11 March 2022
Much like its Iberian neighbour, Spain, Portugal has long been a firm favourite amongst Irish holidaymakers thanks to its long golden beaches, dependable weather and short flight times. We all know and love this idyllic corner of Europe but for 2021 there are a collection of destinations there, that need to be on your list.
Leading the way in efforts to harmonise tourism with the needs of the natural environment, the nine islands of the Azores were awarded the accolade of ‘Best Sustainable Tourist Destination’ in 2020.
The rugged landscape of the islands encompasses a clutch of sustainable adventures and ecotourist hotspots, along with ample opportunity to undergo a digital detox. On Sao Miguel Island, get in touch with nature at Caldeira Velha Environmental Interpretation Centre by soaking in the geothermal waters, experiencing one of the seven natural wonders of Portugal at Sete Cidades, or taking to the seas and paddle boarding your way around the island's rocky outcrops. Something of an oceanic wildlife haven, the cobalt waters surrounding Pico Island present a golden opportunity for whale watchers and, for those daring enough, the chance to dive amongst sharks.
Like the Azores, Madeira occupies a spot adrift from the mainland, just over 300 miles off the western coast from Morocco, and much like the Azores, Madeira is - at the time of publishing - exempt from the FCDO’s advice against all non-essential international travel. The archipelago has developed the “Madeira Safe to Discover” certification which is awarded to businesses that have adopted good practices through the Covid-19 pandemic, in helping to keep infection rates low and ensuring that Madeira remains a safe place for us to visit.
With hundreds of miles between itself and its nearest neighbouring landmass, it should come as no surprise that seafood features heavily on Madeira’s menus. Wander the streets of Funchal and it won’t be long until the scent of freshly grilled seafood piques your interest. Seek out black scabbard served alongside banana, each dipped in egg and flour and fried until crispy and golden.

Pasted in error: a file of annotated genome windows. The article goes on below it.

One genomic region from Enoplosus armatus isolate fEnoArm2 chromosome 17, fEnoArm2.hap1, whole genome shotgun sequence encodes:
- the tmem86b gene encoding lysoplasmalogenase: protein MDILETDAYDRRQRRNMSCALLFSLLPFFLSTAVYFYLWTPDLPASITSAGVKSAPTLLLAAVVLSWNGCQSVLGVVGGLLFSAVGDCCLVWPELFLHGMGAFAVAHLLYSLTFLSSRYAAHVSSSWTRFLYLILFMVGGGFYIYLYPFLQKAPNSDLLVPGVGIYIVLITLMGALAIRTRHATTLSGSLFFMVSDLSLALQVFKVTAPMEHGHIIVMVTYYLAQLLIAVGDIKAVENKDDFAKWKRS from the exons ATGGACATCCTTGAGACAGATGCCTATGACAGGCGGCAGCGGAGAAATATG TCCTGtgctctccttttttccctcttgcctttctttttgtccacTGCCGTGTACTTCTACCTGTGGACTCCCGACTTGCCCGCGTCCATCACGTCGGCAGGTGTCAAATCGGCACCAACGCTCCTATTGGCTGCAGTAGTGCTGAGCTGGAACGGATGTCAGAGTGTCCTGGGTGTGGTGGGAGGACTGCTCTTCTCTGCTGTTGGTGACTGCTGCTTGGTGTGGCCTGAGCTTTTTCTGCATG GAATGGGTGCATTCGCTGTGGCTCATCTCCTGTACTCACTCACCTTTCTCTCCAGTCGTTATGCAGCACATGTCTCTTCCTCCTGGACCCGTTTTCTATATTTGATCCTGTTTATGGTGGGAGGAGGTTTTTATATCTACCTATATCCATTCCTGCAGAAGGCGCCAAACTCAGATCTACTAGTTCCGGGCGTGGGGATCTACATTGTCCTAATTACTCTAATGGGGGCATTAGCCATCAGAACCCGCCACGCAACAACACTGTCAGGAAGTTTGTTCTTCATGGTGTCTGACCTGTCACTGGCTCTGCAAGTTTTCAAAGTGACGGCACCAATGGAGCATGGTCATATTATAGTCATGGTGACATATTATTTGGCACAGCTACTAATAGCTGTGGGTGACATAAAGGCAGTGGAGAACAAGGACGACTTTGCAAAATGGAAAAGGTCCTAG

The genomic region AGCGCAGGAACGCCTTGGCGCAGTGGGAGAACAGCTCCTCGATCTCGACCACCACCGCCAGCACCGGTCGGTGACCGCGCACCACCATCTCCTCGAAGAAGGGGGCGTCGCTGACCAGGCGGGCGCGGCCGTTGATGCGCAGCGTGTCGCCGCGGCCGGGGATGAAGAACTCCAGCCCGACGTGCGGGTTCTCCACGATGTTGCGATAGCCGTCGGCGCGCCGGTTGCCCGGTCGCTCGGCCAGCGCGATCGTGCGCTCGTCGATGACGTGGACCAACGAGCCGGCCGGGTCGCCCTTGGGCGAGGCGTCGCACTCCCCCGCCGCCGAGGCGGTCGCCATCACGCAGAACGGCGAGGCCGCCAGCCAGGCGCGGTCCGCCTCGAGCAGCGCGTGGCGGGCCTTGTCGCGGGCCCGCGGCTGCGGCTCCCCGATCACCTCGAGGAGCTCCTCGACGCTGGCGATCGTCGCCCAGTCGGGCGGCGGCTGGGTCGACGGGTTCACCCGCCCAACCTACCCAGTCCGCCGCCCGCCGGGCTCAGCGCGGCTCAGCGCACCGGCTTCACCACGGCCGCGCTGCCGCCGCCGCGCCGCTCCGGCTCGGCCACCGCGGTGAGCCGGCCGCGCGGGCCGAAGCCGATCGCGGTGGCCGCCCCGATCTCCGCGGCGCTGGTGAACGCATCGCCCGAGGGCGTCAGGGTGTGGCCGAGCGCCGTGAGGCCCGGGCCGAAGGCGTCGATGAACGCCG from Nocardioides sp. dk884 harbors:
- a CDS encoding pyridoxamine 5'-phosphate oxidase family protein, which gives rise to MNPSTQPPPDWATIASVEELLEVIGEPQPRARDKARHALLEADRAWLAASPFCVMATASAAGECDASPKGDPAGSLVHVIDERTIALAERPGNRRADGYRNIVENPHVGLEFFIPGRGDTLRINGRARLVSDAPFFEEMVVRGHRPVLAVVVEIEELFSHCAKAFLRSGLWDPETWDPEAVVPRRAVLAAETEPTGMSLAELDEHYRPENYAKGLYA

A land of rolling wheatfields as far as the eye can see and sprawling cork oak forest; time spent in Alentejo moves at an unhurried pace. From its vast interiors to its striking coastline, the region is home to sleepy whitewashed towns like Castelo de Vide where you’ll find one of the best-preserved medieval settlements in Portugal and an antiquated lifestyle to match. Take the time to wander through the streets and let the cobbled alleyways unfurl before you.
The real attraction of this region lies in its ‘under the radar’ status; you’ll find yourself with miles of spectacular coastline to enjoy and nobody to compete with for space. At the mouth of the Mira River, Furnas Beach offers up white sands and a peaceful atmosphere for soaking up the sunshine. Meanwhile, along the coast in Porto Covo, the small-sheltered cove serves as a jumping-off point for taking in the beach breaks on your surfboard.
As Portugal’s tourist hotspot you’d be forgiven for thinking the Algarve was awash with visitors, but with 88 Blue Flag Beaches and countless others only visited by those lucky enough to be in the know, there’s plenty of space to lay your hat away from the championship golf courses and luxurious, award-winning resorts.
The Algarve’s pleasant year-round climate and long, drawn-out summers make beach hopping a joy and something that you can take your time with. Begin by the honey-coloured cliffs at Praia do Camilo on the southwestern coast and work your way around to Praia do Carvalho and Ilha da Barreta, which can only be accessed by boat.